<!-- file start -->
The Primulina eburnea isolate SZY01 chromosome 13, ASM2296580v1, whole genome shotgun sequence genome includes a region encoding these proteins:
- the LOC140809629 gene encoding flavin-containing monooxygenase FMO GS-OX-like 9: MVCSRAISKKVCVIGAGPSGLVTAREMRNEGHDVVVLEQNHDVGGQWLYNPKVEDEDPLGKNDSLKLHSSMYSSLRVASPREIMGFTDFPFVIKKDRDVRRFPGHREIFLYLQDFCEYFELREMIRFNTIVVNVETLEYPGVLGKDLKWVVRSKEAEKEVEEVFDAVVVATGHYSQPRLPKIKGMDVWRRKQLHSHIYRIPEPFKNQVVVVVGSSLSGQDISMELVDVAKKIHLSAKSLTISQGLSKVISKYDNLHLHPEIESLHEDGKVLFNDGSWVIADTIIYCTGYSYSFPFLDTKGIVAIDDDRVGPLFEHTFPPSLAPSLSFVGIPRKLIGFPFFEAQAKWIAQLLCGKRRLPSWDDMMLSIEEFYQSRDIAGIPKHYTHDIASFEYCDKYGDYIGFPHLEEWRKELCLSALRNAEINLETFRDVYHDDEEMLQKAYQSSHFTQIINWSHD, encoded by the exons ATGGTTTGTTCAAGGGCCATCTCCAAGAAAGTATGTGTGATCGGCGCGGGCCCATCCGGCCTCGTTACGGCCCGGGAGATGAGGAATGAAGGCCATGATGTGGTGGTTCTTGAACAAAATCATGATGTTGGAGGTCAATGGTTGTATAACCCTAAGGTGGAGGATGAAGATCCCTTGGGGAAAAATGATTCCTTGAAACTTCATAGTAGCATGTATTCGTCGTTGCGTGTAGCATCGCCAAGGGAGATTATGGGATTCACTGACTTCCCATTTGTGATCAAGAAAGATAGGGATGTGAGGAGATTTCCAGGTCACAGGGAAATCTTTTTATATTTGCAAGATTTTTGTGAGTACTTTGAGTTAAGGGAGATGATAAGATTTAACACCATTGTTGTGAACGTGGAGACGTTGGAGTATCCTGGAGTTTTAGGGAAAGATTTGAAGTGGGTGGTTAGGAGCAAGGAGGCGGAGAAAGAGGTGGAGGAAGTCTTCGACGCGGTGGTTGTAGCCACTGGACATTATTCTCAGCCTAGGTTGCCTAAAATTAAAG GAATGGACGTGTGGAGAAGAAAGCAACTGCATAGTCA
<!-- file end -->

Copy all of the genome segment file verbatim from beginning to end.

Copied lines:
The Primulina eburnea isolate SZY01 chromosome 13, ASM2296580v1, whole genome shotgun sequence genome includes a region encoding these proteins:
- the LOC140809629 gene encoding flavin-containing monooxygenase FMO GS-OX-like 9: MVCSRAISKKVCVIGAGPSGLVTAREMRNEGHDVVVLEQNHDVGGQWLYNPKVEDEDPLGKNDSLKLHSSMYSSLRVASPREIMGFTDFPFVIKKDRDVRRFPGHREIFLYLQDFCEYFELREMIRFNTIVVNVETLEYPGVLGKDLKWVVRSKEAEKEVEEVFDAVVVATGHYSQPRLPKIKGMDVWRRKQLHSHIYRIPEPFKNQVVVVVGSSLSGQDISMELVDVAKKIHLSAKSLTISQGLSKVISKYDNLHLHPEIESLHEDGKVLFNDGSWVIADTIIYCTGYSYSFPFLDTKGIVAIDDDRVGPLFEHTFPPSLAPSLSFVGIPRKLIGFPFFEAQAKWIAQLLCGKRRLPSWDDMMLSIEEFYQSRDIAGIPKHYTHDIASFEYCDKYGDYIGFPHLEEWRKELCLSALRNAEINLETFRDVYHDDEEMLQKAYQSSHFTQIINWSHD, encoded by the exons ATGGTTTGTTCAAGGGCCATCTCCAAGAAAGTATGTGTGATCGGCGCGGGCCCATCCGGCCTCGTTACGGCCCGGGAGATGAGGAATGAAGGCCATGATGTGGTGGTTCTTGAACAAAATCATGATGTTGGAGGTCAATGGTTGTATAACCCTAAGGTGGAGGATGAAGATCCCTTGGGGAAAAATGATTCCTTGAAACTTCATAGTAGCATGTATTCGTCGTTGCGTGTAGCATCGCCAAGGGAGATTATGGGATTCACTGACTTCCCATTTGTGATCAAGAAAGATAGGGATGTGAGGAGATTTCCAGGTCACAGGGAAATCTTTTTATATTTGCAAGATTTTTGTGAGTACTTTGAGTTAAGGGAGATGATAAGATTTAACACCATTGTTGTGAACGTGGAGACGTTGGAGTATCCTGGAGTTTTAGGGAAAGATTTGAAGTGGGTGGTTAGGAGCAAGGAGGCGGAGAAAGAGGTGGAGGAAGTCTTCGACGCGGTGGTTGTAGCCACTGGACATTATTCTCAGCCTAGGTTGCCTAAAATTAAAG GAATGGACGTGTGGAGAAGAAAGCAACTGCATAGTCA